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AIDS Care. 2008 Nov;20(10):1224-32. doi: 10.1080/09540120701866992.

Decisions to participate in research: views of underserved minority drug users with or at risk for HIV.

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  • 1School of Public Health, University of Texas Health Science Center at Houston, Houston, TX, USA. Jacquelyn.Slomka@uth.tmc.edu

Abstract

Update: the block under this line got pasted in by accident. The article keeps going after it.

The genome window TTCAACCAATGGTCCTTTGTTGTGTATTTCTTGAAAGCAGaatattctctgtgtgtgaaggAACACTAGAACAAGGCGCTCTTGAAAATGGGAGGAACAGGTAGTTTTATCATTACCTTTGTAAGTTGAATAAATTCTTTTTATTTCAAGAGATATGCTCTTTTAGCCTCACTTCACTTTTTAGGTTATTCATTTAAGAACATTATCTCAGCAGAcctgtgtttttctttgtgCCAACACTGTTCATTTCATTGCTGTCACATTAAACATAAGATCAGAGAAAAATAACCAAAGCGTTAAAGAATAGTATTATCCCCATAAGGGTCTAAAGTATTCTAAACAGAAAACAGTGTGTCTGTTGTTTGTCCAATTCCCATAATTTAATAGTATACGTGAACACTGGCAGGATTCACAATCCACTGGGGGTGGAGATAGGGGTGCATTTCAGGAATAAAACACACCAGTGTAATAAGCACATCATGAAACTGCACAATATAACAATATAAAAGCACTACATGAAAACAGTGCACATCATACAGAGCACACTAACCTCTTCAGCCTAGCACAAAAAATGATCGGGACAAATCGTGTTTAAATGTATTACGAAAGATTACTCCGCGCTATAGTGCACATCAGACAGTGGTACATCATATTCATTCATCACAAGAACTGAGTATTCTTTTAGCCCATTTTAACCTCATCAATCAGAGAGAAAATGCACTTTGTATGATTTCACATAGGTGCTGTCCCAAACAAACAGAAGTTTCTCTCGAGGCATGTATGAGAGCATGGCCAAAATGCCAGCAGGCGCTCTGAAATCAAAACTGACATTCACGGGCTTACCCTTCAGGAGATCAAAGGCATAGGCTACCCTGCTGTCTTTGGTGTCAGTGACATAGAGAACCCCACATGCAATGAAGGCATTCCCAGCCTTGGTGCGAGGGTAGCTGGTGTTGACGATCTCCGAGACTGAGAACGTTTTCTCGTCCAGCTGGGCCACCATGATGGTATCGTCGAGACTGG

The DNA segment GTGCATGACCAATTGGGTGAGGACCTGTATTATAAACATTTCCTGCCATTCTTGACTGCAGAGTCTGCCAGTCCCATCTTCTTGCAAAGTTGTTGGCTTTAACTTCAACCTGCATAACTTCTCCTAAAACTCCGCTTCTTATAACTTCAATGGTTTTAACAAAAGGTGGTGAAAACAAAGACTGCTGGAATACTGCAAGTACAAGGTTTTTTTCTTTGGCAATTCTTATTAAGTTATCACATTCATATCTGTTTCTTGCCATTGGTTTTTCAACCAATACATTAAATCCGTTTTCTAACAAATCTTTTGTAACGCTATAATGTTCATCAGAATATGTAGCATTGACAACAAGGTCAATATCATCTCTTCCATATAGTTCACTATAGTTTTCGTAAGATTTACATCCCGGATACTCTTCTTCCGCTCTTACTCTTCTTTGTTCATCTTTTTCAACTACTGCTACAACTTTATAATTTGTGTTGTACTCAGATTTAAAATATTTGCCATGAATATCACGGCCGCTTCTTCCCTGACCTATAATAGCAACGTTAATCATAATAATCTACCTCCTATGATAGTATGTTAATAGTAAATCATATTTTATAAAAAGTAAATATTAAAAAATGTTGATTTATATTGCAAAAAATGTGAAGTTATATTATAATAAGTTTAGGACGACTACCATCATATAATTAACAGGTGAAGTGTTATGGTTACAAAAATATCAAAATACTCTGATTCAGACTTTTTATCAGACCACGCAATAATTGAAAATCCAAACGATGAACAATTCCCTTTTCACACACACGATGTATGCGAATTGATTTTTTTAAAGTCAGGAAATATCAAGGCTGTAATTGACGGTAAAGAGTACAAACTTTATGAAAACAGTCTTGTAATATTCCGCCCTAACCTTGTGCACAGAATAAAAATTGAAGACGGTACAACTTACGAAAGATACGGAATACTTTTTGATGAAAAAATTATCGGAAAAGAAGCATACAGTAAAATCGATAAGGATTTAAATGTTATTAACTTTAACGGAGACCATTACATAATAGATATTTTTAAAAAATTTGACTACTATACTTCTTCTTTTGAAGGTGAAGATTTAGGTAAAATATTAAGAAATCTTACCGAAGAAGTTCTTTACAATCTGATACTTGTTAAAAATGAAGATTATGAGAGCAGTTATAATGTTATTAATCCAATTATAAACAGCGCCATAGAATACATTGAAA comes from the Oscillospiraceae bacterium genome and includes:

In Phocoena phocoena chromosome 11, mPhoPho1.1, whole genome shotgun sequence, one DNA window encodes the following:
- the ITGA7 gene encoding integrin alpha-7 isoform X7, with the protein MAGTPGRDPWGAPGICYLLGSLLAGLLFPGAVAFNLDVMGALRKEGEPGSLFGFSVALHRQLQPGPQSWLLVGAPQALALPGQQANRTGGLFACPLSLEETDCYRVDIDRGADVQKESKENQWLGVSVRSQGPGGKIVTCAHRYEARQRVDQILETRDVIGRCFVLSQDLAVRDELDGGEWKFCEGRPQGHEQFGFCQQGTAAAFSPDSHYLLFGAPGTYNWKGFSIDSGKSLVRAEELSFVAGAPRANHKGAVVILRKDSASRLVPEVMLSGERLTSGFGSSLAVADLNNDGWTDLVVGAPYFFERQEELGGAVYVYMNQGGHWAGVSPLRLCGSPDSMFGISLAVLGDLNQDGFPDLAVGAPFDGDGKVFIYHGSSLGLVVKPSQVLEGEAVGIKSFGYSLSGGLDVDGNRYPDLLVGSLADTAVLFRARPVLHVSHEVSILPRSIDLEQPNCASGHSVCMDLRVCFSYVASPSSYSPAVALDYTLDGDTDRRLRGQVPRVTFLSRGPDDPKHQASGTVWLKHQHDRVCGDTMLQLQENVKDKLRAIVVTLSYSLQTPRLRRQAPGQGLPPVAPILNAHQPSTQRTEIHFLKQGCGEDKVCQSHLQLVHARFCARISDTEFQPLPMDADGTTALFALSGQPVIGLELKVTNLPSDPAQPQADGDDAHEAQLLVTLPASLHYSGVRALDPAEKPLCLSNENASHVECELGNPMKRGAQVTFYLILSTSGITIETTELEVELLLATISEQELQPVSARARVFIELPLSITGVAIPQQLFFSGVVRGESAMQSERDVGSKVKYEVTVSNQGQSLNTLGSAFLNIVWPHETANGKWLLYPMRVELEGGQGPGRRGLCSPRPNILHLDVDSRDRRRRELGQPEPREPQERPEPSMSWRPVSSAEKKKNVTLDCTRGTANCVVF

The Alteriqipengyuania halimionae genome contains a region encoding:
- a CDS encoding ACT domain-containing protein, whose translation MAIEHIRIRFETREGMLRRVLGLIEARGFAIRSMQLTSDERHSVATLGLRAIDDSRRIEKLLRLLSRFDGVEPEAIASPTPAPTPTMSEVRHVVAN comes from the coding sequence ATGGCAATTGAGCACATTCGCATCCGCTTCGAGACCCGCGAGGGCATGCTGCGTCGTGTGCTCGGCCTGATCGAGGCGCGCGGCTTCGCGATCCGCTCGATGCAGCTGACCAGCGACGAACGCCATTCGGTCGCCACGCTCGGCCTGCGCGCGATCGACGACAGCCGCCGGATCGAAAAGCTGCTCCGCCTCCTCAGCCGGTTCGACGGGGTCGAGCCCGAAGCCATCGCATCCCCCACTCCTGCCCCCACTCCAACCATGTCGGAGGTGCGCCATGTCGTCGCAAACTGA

Under-representation of minority populations, particularly African Americans, in HIV/AIDS research is problematic because African Americans bear a greater disease burden from HIV/AIDS. Studies of motivations for participating in research have emphasized factors affecting individuals' willingness to participate and barriers to participation, especially in regard to HIV vaccine research. Little is known about how underserved minority drug users perceive research and their decisions to participate. This study describes African American drug users' perceptions of research participation and their decisions to participate based on three kinds of hypothetical HIV/AIDS-related clinical studies. In-depth, qualitative interviews were conducted with 37 underserved, African American crack cocaine users, recruited from participants already enrolled in three different behavioral HIV prevention studies. Interviews were recorded, transcribed, coded for themes and sub-themes and analyzed using directed and conventional content analysis. Participants' decisions to take part in research often involved multiple motivations for participating. In addition, decisions to participate were characterized by four themes: a desire for information; skepticism and mistrust of research and researchers; perceptions of medical care and monitoring within a study; and participant control in decisions to participate or decline participation. Lack of adequate information and/or medical care and monitoring within a study were related to mistrust, while the provision of information was viewed by some individuals as a right and acknowledgement of the participant's contribution to the study. Participants perceived, rightly or wrongly, that medical monitoring would control some of the risks of a study. Participants also described situations of exerting control over decisions to enter or withdraw from a research study. Preliminary findings suggest that continuous communication and provision of information may enhance enrollment and adherence. Further exploration of decisions to participate in research will add to the understanding of this complex phenomenon and enhance the ability of individuals with HIV/AIDS to benefit from research.

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